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A source of enormous untapped efficiency potential

The buildings and buildings construction sectors combined are responsible for almost one-third of total global final energy consumption and nearly 15% of direct CO2 emissions. Energy demand from buildings and buildings construction continues to rise, driven by improved access to energy in developing countries, growing demand for air conditioning in tropical countries, greater ownership and use of energy-consuming appliances, and rapid growth in global buildings floor area.

Key findings

Global CO2 emissions from building operations in the Net Zero Scenario, 2010-2030


Energy-related CO2 emissions from buildings have risen in recent years

Direct and indirect emissions from building operations plummeted to about 9 Gt in 2020, after having risen an average 1% per year since 2010. Although minimum performance standards are tightening, heat pump and renewable equipment deployment is accelerating and the power sector is continuing to decarbonise, the 2020 drop in buildings sector CO2 emissions resulted primarily from lower activity in the services sector.

Despite the expected rebound in emissions in 2021 being moderated by continued power sector decarbonisation, buildings remain off track to achieve carbon neutrality by 2050. To meet this target, all new buildings and 20% of the existing building stock would need to be zero-carbon-ready as soon as 2030.
Our work

The EBC TCP, created in 1977, carries out research and development efforts towards near-zero energy and carbon emissions in the built environment. Activities under the EBC TCP focus on the integration of energy-efficient and sustainable technologies into healthy buildings and communities.

The DHC TCP conducts research and development as well as policy analysis and international co-operation to increase the market penetration of district heating and cooling systems with low environmental impact.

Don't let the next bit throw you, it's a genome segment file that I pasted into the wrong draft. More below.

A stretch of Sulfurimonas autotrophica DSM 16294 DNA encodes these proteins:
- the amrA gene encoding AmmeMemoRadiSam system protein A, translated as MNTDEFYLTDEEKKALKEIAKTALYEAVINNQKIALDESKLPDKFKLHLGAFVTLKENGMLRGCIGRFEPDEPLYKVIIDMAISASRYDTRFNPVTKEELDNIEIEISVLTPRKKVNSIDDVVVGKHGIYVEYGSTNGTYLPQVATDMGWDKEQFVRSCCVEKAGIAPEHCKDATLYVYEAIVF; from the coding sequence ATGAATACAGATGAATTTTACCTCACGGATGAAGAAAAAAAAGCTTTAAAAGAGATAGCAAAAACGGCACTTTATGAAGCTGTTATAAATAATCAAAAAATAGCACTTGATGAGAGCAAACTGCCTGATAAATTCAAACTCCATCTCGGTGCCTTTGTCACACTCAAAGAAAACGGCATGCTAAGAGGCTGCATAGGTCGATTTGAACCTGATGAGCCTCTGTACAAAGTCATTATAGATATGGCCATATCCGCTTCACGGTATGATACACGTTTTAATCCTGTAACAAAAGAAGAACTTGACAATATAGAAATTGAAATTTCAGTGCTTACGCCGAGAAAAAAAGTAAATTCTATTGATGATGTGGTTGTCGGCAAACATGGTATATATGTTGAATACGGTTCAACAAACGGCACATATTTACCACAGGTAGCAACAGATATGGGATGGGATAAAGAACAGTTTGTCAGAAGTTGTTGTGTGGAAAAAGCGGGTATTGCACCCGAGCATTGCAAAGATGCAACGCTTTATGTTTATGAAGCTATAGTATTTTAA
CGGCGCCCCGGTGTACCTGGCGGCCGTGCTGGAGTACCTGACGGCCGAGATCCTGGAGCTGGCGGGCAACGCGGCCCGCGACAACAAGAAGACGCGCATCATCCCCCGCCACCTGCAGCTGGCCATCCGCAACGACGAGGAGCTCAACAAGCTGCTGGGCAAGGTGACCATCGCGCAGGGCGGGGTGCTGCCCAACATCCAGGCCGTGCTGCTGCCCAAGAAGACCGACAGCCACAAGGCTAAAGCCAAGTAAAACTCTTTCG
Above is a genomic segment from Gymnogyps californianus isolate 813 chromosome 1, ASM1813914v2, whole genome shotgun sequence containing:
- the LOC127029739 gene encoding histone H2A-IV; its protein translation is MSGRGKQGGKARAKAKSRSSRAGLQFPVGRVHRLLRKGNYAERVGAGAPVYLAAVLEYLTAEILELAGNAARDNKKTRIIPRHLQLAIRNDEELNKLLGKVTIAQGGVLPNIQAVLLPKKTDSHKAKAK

The aims of the 4E TCP are to promote energy efficiency as the key to ensuring safe, reliable, affordable and sustainable energy systems. As an international platform for collaboration between governments, the 4E TCP provides policy guidance to its members and other governments concerning energy using equipment and systems. The 4E TCP prioritises technologies and applications with significant energy consumption and energy saving potential within the residential, commercial and industrial sectors (not including transport). To meet its aims, the 4E TCP harnesses the expertise of governments, industry, experts and other TCPs for joint research related to the development and deployment of energy efficient equipment.

The mission of the Energy Storage TCP is to facilitate research, development, implementation and integration of energy storage technologies to optimise the energy efficiency of all kinds of energy systems and enable the increasing use of renewable energy. Storage technologies are a central component in energy-efficient and sustainable energy systems. Energy storage is a cross-cutting issue that relies on expert knowledge of many disciplines. The Energy Storage TCP fosters widespread experience, synergies and cross-disciplinary co-ordination of working plans and research goals.

The HPT TCP functions as an international framework of co-operation and knowledge exchange for the different stakeholders in the field of heat pumping technologies used for heating, cooling, air-conditioning and refrigeration in buildings, industries, thermal grids and other applications. The mission of the HPT TCP is to accelerate the transformation to an efficient, renewable, clean and secure energy sector in its member countries and beyond through collaboration research, demonstration and data collection and through enabling innovations and deployment in the area of heat pumping technologies.

Through multi-disciplinary international collaborative research and knowledge exchange, as well as market and policy recommendations, the SHC TCP works to increase the deployment rate of solar heating and cooling systems by breaking down the technical and non-technical barriers to increase deployment.